Article in Mobile Future, Mobile, Social Media, Social Networking, App Review categories.
Capture the Flag, by Snapr, Adds Competition to Social Life
As Fueled covered earlier this week, photography application Snapr recently opened an API enabling outside developers to utilize its unique mapping feature, making it possible…
As Fueled covered earlier this week, photography application Snapr recently opened an API enabling outside developers to utilize its unique mapping feature, making it possible for users to display an increasingly-mixed array of content - including, for now, photo and video - on a shared map. Over time, mobile app developers Edward Talbot and Rowan Wernham expect, the interface will be heavily enriched by shared creative content of a limitless variety, all accessible by anyone who downloads the app or visits the site.
On Thursday, September 8, Snapr embraced its own technology and released Capture the Flag, an amalgamation of Foursquare-like services that adds a playful component to the Snapr experience. Download the app, and you’re asked to join a team based on nationality or interest. Your goal, then, is to amass points as a group by snapping photos of suggested locations; gather the most photos of a particular venue, and your tribe can claim it as their own. Featured venues will reward winning participants with deals and bonuses, bringing the incentive full-circle.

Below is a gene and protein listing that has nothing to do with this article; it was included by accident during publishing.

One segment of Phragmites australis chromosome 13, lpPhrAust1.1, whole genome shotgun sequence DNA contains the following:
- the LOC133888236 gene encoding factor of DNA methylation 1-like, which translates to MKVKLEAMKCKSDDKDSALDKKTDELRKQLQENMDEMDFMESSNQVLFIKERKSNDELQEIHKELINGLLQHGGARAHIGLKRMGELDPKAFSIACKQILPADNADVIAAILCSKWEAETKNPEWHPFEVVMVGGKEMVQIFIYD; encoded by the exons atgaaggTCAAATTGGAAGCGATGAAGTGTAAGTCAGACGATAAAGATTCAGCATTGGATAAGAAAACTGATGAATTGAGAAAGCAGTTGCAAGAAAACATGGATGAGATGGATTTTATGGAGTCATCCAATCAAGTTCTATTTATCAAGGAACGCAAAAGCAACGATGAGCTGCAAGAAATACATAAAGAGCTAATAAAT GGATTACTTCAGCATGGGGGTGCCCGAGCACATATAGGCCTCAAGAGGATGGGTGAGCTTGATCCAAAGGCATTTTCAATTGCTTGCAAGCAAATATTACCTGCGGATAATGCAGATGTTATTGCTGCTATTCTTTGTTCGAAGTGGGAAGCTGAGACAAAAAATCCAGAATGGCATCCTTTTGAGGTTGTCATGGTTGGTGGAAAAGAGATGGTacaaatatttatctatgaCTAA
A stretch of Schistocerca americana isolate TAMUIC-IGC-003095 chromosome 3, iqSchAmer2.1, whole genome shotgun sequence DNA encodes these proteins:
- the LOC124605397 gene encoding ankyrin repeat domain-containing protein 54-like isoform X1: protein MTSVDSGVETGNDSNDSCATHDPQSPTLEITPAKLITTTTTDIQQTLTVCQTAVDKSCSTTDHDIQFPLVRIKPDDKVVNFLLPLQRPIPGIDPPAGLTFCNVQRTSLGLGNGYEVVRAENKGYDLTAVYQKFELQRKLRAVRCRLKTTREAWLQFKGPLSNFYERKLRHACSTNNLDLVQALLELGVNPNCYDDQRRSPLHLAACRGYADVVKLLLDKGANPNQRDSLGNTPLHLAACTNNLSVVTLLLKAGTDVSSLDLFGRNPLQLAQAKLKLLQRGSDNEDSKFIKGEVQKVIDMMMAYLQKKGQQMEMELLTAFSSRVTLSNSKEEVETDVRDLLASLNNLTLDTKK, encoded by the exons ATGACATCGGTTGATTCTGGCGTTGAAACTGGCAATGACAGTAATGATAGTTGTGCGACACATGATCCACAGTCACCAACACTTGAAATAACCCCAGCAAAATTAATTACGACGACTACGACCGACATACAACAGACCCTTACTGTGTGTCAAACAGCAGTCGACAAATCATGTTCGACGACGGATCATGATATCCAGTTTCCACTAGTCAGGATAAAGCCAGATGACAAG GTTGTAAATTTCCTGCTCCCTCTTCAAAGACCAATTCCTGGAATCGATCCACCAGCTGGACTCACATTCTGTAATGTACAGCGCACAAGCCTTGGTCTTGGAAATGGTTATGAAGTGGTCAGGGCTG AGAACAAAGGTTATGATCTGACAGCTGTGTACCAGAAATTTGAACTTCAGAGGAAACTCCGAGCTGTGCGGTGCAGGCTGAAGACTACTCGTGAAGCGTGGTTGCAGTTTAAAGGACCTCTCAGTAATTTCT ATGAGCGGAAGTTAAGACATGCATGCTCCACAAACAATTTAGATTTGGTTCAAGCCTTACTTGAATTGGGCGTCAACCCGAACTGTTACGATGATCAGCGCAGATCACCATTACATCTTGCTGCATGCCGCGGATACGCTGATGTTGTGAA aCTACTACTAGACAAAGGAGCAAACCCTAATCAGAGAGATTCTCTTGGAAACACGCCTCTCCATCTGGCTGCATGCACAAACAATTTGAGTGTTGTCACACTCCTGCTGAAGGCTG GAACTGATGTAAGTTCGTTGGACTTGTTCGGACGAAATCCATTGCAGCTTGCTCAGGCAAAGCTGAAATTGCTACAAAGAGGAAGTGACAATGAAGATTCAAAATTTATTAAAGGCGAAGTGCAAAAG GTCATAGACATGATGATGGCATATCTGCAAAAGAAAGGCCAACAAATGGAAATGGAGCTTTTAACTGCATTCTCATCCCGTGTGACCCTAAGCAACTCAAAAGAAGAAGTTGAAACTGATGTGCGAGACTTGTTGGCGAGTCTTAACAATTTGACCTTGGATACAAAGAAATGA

Fittingly, with the warm embrace that defines Snapr’s ingenuity, bonus points are awarded for both the sharing of content on Facebook, Twitter, and Tumblr, among others, and the comments received on those sites from participating users. The interface features a number of ways to sort through this information, all depending on a user’s particular needs: sort by venue, search by city, browse the map, or simply scroll through a stream of photos taken nearby. The experience is both participatory and communal in nature, developed with an understanding of varied consumption habits.
For those less competitive, Capture the Flag does not eliminate the simple social features that make Snapr’s interface intriguing; in fact, its focus on highlighted venues and the ability to categorize locations generates a unique possibility for planning out one’s day. As mobile markets grow, those apps shedding their categories seem, on some occasions, the most poised to grow, spawning, in Snapr’s case, new products altogether. “Doing creative stuff with photos has never been easier or in the hands of more people,” Wernham said, “and we think that’s really exciting.”